Rainer Baake, the state secretary for economic affairs and energy, said at the same event that transport had to be zero emissions by 2050. Yet in August 2016, the transport ministry said the Autobahn remains the “backbone” of mobility, allocating more money to roads than to any other transport mode.
Car firms are a major industry for the country. Daimler, Volkswagen, Porsche and BMW all have, or will soon launch electric cars. VW’s chief executive has spoken of the end of diesel. The firms are also exploring new business models including car-sharing services.
On the other hand, emissions are increasing and a target to get one million electric cars on the road by 2020 looks a long way from being met. A new electric car subsidy, introduced in May, has so far attracted very few buyers.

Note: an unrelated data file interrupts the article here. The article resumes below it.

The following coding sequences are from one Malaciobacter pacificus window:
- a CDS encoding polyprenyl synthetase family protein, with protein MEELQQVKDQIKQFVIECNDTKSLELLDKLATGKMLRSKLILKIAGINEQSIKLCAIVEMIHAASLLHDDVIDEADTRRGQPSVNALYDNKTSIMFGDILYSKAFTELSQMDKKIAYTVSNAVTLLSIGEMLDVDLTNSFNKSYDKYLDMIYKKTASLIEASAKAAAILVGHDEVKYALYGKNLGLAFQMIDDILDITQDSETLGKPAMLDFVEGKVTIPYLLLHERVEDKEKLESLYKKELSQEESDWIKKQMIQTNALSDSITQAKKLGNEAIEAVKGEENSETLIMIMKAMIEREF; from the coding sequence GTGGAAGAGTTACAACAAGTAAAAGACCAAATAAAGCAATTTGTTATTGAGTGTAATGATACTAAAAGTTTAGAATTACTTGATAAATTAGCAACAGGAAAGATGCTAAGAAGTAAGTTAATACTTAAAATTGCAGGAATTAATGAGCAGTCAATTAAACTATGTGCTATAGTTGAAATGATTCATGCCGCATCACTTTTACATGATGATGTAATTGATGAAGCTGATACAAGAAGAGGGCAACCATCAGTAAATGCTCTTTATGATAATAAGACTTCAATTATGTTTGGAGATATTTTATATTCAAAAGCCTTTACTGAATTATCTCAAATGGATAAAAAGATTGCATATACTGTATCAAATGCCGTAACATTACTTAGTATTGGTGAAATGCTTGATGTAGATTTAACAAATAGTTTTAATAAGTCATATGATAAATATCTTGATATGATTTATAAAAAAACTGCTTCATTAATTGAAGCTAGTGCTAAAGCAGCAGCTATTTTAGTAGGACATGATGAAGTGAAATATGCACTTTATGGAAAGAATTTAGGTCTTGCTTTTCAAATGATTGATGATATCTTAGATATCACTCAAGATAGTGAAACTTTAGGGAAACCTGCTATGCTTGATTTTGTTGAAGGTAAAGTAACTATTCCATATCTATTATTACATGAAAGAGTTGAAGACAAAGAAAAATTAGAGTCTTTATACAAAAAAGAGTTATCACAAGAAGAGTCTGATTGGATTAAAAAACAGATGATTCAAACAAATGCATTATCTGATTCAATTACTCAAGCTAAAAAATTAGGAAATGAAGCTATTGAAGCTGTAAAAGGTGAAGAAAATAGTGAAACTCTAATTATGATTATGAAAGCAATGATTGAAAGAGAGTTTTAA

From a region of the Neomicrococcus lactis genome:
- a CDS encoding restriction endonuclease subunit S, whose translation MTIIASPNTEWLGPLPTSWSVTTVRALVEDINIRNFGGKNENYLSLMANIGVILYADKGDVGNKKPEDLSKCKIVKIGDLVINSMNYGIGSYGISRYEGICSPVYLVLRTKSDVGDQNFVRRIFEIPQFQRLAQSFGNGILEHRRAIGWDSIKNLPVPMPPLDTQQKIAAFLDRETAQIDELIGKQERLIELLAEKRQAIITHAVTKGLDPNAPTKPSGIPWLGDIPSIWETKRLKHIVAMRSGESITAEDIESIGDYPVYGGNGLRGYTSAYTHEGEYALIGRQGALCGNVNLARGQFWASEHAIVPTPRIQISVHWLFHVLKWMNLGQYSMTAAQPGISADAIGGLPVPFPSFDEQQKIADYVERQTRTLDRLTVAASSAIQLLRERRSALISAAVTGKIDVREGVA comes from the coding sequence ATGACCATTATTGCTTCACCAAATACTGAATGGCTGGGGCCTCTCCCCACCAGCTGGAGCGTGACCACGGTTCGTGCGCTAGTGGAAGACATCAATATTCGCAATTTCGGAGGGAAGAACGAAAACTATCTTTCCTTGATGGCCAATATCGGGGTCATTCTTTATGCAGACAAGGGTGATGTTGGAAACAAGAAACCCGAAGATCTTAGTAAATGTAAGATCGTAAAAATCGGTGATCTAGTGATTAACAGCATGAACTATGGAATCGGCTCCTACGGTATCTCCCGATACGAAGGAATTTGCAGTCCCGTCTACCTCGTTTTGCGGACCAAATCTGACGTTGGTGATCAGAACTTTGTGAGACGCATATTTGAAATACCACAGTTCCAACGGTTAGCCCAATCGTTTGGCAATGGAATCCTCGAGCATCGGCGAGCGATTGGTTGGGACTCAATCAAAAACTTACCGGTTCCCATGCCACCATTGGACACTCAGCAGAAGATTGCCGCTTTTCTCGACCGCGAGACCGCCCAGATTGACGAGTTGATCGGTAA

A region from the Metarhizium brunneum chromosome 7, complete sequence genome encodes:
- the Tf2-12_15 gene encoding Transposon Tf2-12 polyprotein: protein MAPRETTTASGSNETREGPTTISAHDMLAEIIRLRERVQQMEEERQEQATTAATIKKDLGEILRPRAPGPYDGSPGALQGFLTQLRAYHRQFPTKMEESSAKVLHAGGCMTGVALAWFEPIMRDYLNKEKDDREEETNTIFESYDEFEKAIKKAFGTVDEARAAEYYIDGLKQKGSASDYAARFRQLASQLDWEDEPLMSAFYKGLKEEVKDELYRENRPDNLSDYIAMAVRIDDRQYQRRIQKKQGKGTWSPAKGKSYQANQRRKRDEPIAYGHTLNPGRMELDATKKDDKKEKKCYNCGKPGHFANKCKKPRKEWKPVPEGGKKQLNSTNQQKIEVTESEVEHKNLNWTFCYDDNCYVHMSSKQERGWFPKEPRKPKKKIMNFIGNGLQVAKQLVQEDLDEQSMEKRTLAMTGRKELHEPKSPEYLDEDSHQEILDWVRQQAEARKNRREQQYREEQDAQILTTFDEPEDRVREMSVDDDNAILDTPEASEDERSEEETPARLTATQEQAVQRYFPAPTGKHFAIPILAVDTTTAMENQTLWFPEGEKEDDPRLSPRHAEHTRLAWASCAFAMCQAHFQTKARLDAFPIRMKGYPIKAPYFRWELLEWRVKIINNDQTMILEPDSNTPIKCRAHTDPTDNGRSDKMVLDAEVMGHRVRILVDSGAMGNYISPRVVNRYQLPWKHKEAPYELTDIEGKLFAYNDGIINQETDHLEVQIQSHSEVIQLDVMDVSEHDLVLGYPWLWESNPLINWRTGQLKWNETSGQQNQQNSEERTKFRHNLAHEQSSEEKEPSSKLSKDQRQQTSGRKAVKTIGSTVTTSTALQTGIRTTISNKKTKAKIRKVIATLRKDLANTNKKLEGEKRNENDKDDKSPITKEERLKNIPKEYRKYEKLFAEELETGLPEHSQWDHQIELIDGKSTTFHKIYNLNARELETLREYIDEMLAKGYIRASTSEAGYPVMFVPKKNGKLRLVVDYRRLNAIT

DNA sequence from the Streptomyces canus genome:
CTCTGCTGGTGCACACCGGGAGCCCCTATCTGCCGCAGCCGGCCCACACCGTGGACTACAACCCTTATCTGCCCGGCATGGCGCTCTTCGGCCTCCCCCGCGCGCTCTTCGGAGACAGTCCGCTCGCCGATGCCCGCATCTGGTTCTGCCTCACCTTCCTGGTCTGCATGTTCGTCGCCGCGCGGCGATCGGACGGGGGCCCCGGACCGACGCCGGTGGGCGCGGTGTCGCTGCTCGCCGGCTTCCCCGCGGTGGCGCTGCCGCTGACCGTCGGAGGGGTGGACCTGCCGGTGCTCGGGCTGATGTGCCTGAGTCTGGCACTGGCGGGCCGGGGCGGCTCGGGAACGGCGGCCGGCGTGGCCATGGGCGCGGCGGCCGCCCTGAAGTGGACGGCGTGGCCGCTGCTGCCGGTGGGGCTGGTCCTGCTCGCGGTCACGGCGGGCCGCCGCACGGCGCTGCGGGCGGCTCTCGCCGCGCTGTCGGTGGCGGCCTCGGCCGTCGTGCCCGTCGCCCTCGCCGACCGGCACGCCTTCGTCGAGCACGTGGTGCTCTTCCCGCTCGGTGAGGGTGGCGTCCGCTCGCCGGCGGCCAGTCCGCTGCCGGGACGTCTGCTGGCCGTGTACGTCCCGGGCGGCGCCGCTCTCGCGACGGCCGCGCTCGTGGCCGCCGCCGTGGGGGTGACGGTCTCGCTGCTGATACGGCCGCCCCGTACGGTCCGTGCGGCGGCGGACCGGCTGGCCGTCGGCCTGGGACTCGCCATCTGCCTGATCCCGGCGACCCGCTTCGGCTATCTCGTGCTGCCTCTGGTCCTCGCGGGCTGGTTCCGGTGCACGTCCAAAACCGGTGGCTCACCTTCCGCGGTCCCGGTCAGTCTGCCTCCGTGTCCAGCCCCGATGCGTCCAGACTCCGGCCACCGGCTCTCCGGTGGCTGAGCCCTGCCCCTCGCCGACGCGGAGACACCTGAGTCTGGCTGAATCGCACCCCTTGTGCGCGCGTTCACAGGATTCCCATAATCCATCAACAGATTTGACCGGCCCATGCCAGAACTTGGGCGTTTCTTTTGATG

Transport emissions remain stubbornly high, but Germany already has several compound nouns to choose from to describe its plans to transform the sector. There is the Verkehrswende (transport transition), its anglicised version, the Transportwende, and even the Autowende and Mobilitywende.
The deeper question for Germany is whether its 2050 plan can present a positive case for its economy-wide, low-carbon transformation. Arguably, one of the greatest successes of the Energiewende is its public popularity, consistently reflected in opinion polls.
Even if it means different things to different people, it still offers some sense of shared vision and purpose. The UK, for one, lacks this common reference point.
Around the world, there are attempts to make a case for climate action emphasising opportunities rather than threats and innovative new business opportunities rather than onerous targets.
As Gabriel put it in March 2016: